The first-generation Blockscale 1000-series Bitcoin mining ASICs were discontinued by Intel on April 18, even though the chips increased revenue in 2022 from 2021 and improved efficiency.
The action was taken around a year after Intel unveiled its standalone crypto mining processor, which was claimed as being superior and energy-efficient to top-tier ASICs.
In an interview with Tom’s Hardware (opens in new tab), Intel explained that the decision was made as part of a larger IDM 2.0 strategy that has seen the company tighten its belt and concentrate on its core business and products.
IDM 2.0 is the term used to describe Intel’s strategy of outsourcing the production of goods like graphics cards and chipsets to outside foundries.
Argo Blockchain, Block (formerly Square), GRIID Infrastructure, and Hive Blockchain were recognized as Intel’s initial clients for its Blockscale ASIC (application-specific integrated circuit), which is expected to begin shipping in the third quarter of 2022.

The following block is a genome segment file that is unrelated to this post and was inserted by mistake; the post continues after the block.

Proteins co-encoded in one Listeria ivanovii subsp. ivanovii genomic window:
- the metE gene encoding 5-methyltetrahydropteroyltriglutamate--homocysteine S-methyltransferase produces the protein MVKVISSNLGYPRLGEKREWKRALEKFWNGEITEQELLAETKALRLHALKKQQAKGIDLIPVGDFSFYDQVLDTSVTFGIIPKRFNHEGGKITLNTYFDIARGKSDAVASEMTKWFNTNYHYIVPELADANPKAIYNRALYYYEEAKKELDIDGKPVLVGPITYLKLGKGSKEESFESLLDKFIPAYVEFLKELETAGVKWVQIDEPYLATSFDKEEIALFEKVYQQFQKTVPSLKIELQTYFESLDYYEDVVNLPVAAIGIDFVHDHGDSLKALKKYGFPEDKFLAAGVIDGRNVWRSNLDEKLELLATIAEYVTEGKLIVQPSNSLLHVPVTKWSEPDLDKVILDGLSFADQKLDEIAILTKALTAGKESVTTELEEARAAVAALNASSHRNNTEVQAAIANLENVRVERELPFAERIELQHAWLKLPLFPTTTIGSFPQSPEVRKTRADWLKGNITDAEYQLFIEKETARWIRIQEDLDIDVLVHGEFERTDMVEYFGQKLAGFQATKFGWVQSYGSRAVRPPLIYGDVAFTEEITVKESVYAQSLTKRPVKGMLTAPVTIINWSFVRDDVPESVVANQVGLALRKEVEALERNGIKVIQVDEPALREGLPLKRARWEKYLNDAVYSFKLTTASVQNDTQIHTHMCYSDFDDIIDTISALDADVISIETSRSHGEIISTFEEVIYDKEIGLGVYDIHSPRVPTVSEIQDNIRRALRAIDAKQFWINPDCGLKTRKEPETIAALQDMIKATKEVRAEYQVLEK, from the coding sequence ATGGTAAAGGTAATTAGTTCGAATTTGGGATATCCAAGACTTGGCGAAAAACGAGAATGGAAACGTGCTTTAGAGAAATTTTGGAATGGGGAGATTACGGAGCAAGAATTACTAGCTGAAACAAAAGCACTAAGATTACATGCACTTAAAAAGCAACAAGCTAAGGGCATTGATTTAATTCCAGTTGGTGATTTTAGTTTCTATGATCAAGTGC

Later, Hive Blockchain praised Intel’s processors for being crucial in boosting the effectiveness of its ASIC fleet.
Hive Blockchain, a Canadian Bitcoin mining company, used Intel Bitcoin-mining ASICs to mine a total of 213.8 BTC, or $3.15 million, in December 2022.
Although Intel’s Blockscale 1000-series processors offer enhanced efficiency and profitability, operational income costs Year-on-Year (YOY) for the company climbed by approximately 50% to $1.7 billion in 2022 from $1.2 billion in 2021.
According to Intel’s annual report, these operational expenses were “due to increased inventory reserves taken and investments” in the company’s product pipeline.
The additional $500M in operating expenses YoY in 2022, which further supports Intel’s validity for discontinuing production of its Bitcoin mining chips, adds justification to the company’s choice.
Regarding the IDM 2.0 plan, the company stated: “Though we aggressively adjusted capital investments in 2022 to respond to changing business conditions, we still made significant investments in support of our IDM 2.0 strategy during the year.”
The crypto winter and the fall in bitcoin prices have hurt the businesses of Intel’s clients, especially those who had borrowed heavily during the bull market to swiftly grow.